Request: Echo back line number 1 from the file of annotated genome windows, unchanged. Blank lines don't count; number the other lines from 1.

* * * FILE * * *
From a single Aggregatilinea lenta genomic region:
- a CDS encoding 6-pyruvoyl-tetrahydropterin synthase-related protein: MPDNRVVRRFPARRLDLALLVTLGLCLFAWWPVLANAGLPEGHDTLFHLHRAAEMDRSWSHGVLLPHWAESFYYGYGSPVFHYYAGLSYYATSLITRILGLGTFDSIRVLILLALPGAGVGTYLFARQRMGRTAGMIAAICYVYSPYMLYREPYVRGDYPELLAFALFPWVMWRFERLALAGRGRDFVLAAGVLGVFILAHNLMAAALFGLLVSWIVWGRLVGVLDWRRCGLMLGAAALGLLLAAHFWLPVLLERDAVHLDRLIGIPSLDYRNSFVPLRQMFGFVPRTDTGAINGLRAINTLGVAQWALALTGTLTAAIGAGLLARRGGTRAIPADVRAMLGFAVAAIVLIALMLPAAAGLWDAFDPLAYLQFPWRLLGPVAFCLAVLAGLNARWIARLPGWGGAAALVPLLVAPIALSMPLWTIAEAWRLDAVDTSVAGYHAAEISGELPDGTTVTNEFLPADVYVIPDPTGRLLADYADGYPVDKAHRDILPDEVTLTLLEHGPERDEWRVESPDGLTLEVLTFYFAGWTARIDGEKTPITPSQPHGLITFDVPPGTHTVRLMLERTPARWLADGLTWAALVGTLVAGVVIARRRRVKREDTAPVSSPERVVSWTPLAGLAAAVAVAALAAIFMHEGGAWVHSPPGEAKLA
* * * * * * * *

From a single Aggregatilinea lenta genomic region: